"At the first ring all furnace doors numbered 1 are fired through in succession with (b) shovelsdul of coal each, commensing with No. 1 door at the left hand side of the stokehold and going to each No. 1 door from left to right, across or along the stokehold until all No. 1 furnace doors have been fired through, care being taken that there should never be more than one furnace door open at a time. At the next ring all No 2 doors are fired through [...]"

I don't have the knowledge to answer if 32 seconds, at the fastest rating, is to short time or not to fire a furnace.
 
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Tim Aldrich

Tim Aldrich

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I'm not so sure about 32 seconds being too short of an interval. If an average bloke, like me or you, was doing the job 32 seconds would be too quick. For experienced fireman 32 seconds seems quite normal.

One must think of the process. Some sort of notification would happen and...

-Fireman unlatches and opens the furnace door with his shovel
-Coal (already at the fireman's feet and broken into more useful chunks thanks to the trimmers) is loaded into the shovel.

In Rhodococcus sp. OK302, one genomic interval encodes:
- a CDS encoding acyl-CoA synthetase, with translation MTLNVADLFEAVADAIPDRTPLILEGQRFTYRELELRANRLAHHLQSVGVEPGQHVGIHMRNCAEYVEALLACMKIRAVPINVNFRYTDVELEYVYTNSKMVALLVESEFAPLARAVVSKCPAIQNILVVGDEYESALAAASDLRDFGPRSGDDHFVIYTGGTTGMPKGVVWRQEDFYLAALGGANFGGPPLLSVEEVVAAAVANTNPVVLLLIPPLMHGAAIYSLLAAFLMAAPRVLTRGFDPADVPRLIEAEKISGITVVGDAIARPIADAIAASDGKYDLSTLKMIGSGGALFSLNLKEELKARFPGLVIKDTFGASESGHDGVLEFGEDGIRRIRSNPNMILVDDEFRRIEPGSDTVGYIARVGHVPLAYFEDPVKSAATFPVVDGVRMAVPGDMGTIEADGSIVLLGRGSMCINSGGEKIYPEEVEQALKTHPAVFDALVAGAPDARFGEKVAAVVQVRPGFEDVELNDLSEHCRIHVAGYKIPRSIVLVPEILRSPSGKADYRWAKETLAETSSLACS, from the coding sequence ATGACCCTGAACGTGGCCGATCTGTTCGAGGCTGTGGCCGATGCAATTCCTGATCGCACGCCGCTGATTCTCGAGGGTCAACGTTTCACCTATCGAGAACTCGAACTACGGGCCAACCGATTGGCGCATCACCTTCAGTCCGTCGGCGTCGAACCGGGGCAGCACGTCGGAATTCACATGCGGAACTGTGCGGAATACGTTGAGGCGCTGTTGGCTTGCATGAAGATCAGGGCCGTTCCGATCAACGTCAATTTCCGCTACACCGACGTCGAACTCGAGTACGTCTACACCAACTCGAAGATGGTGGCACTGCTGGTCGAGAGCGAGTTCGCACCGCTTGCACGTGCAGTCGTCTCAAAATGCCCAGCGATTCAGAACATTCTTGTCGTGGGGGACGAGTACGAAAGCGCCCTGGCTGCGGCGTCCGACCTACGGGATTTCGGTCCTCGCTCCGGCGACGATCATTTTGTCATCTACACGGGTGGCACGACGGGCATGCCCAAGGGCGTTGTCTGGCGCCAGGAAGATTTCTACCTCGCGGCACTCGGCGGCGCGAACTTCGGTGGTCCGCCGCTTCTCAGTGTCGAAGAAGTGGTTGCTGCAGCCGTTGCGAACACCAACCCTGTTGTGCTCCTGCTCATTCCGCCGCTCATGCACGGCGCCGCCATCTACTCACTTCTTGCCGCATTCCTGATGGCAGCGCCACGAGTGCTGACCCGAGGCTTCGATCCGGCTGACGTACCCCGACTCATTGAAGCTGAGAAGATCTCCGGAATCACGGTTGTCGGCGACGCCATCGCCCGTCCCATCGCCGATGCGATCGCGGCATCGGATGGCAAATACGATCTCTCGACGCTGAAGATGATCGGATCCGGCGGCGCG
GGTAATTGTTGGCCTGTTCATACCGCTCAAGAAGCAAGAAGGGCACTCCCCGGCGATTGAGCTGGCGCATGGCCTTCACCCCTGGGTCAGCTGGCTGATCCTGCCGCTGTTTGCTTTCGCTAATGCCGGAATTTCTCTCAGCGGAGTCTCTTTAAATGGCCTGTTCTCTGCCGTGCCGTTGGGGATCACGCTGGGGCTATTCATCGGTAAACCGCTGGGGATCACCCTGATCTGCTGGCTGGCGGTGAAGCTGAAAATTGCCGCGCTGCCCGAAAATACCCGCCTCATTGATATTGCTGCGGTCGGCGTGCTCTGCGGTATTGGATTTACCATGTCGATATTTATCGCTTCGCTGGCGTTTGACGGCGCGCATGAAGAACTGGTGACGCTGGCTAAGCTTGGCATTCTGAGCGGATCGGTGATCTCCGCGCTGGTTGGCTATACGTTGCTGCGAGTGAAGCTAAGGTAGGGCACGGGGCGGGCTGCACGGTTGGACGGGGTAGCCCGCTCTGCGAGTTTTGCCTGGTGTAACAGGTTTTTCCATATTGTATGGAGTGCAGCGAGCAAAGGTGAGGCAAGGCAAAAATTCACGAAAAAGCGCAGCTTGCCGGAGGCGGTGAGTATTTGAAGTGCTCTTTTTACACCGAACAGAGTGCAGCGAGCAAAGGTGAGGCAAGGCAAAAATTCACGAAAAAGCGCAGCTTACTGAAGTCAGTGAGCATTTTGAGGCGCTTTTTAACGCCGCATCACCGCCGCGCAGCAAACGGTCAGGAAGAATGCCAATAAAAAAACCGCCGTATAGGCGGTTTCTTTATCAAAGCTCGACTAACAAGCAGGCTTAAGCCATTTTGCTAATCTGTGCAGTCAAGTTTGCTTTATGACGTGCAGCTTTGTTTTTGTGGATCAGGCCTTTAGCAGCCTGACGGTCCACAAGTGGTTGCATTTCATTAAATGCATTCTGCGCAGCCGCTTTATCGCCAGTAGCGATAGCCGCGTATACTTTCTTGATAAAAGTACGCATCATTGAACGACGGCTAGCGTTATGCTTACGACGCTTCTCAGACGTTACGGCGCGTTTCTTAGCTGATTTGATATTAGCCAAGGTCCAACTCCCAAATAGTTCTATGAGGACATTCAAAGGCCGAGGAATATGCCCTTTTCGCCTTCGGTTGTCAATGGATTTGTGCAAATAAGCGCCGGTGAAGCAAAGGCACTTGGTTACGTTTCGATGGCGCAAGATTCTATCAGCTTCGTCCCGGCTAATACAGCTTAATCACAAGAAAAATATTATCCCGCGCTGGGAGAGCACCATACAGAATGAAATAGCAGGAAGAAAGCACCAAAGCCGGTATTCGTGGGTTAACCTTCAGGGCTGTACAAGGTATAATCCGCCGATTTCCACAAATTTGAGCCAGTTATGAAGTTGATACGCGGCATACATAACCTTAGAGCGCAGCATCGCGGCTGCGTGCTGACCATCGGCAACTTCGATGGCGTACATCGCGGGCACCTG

-Fireman looks at the bed of coals (which isn't the actual fire) and knows, by color, where that shovelful of coal needs to go.
-Fireman slings that coal (with accuracy) into the furnace.
-During that time the fireman had already noticed the dark spots which indicated clinkers.
-The fireman grabs the "devil's tail" (devil's bar, devil's hook... the actual name escapes me at the moment) and breaks up the clinkers to a small enough size that they'll fall through the grates into the ash pit.
-The fireman will then rake the coals as necessary to provide an even fire.
-The furnace door is then shut.

If you memorize that process, assuming you already have an understanding of boilers, furnaces, grates etc., and then start a timer for 32 seconds, you'll be able to see that that interval is not out of the ordinary. That said, I would love to see the gear train that was used to time the whole process. Mechanical computing at (almost, the fire control computers about WWII Iowa class battleships being the zenith) it's near best.
 
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B-rad

B-rad

Member
Took these in Vegas last week at the Titanic exhibit.

20210818 114815 1


20210818 114754
 
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Lars Lunden

Lars Lunden

Member
Very nice indeed!
I have seen a photo somewhere of a stoking indicator at the wreck of Britannic. But I can't find it. I belive Britannic used a different indicator than Olympic and Titanic - an improved version of the duplex indicator. This version used an interrupter circuit to make the gong repeat itself 4 times for every new number on the indicator. If I could find the photo, I would be able to confirm this.
 
Lars Lunden

Lars Lunden

Member
The photo can be seen on p. 422 in Simon Miller's book, Exploring the Britannic, 2019. A stoking indicator with a seperate compartement for the gong.
This confirms another difference between Britannic and her sisters.